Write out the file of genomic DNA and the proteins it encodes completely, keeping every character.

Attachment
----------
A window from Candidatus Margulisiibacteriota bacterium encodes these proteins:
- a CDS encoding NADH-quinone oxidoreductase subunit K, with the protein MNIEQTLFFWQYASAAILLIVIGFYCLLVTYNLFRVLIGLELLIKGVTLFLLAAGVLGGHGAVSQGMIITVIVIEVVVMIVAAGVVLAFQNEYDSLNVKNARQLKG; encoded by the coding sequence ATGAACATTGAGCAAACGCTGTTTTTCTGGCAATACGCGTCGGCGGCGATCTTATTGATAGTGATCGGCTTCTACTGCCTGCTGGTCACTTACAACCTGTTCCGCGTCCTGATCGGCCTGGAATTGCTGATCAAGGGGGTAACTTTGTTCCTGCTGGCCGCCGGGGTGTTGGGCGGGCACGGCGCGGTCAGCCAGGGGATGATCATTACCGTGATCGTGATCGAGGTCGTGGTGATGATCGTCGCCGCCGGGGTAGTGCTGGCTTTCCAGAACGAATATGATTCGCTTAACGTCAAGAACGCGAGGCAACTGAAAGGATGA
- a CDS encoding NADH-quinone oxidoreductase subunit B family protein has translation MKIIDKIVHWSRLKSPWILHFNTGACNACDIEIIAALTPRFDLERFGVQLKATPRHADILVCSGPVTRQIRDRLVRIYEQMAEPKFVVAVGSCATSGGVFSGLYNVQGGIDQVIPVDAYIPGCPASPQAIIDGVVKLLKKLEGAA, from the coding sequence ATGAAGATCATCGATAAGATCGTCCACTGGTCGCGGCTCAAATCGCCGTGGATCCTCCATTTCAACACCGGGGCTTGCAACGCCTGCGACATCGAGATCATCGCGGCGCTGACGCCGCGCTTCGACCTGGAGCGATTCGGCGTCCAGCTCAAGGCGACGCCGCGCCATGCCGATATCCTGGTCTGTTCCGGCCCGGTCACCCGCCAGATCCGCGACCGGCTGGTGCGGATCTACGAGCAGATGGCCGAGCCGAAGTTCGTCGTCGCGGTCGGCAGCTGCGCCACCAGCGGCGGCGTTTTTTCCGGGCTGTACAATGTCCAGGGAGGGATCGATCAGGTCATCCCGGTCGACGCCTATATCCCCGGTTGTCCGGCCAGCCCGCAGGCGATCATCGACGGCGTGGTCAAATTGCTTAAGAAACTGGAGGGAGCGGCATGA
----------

A window from Candidatus Margulisiibacteriota bacterium encodes these proteins:
- a CDS encoding NADH-quinone oxidoreductase subunit K, with the protein MNIEQTLFFWQYASAAILLIVIGFYCLLVTYNLFRVLIGLELLIKGVTLFLLAAGVLGGHGAVSQGMIITVIVIEVVVMIVAAGVVLAFQNEYDSLNVKNARQLKG; encoded by the coding sequence ATGAACATTGAGCAAACGCTGTTTTTCTGGCAATACGCGTCGGCGGCGATCTTATTGATAGTGATCGGCTTCTACTGCCTGCTGGTCACTTACAACCTGTTCCGCGTCCTGATCGGCCTGGAATTGCTGATCAAGGGGGTAACTTTGTTCCTGCTGGCCGCCGGGGTGTTGGGCGGGCACGGCGCGGTCAGCCAGGGGATGATCATTACCGTGATCGTGATCGAGGTCGTGGTGATGATCGTCGCCGCCGGGGTAGTGCTGGCTTTCCAGAACGAATATGATTCGCTTAACGTCAAGAACGCGAGGCAACTGAAAGGATGA
- a CDS encoding NADH-quinone oxidoreductase subunit B family protein has translation MKIIDKIVHWSRLKSPWILHFNTGACNACDIEIIAALTPRFDLERFGVQLKATPRHADILVCSGPVTRQIRDRLVRIYEQMAEPKFVVAVGSCATSGGVFSGLYNVQGGIDQVIPVDAYIPGCPASPQAIIDGVVKLLKKLEGAA, from the coding sequence ATGAAGATCATCGATAAGATCGTCCACTGGTCGCGGCTCAAATCGCCGTGGATCCTCCATTTCAACACCGGGGCTTGCAACGCCTGCGACATCGAGATCATCGCGGCGCTGACGCCGCGCTTCGACCTGGAGCGATTCGGCGTCCAGCTCAAGGCGACGCCGCGCCATGCCGATATCCTGGTCTGTTCCGGCCCGGTCACCCGCCAGATCCGCGACCGGCTGGTGCGGATCTACGAGCAGATGGCCGAGCCGAAGTTCGTCGTCGCGGTCGGCAGCTGCGCCACCAGCGGCGGCGTTTTTTCCGGGCTGTACAATGTCCAGGGAGGGATCGATCAGGTCATCCCGGTCGACGCCTATATCCCCGGTTGTCCGGCCAGCCCGCAGGCGATCATCGACGGCGTGGTCAAATTGCTTAAGAAACTGGAGGGAGCGGCATGA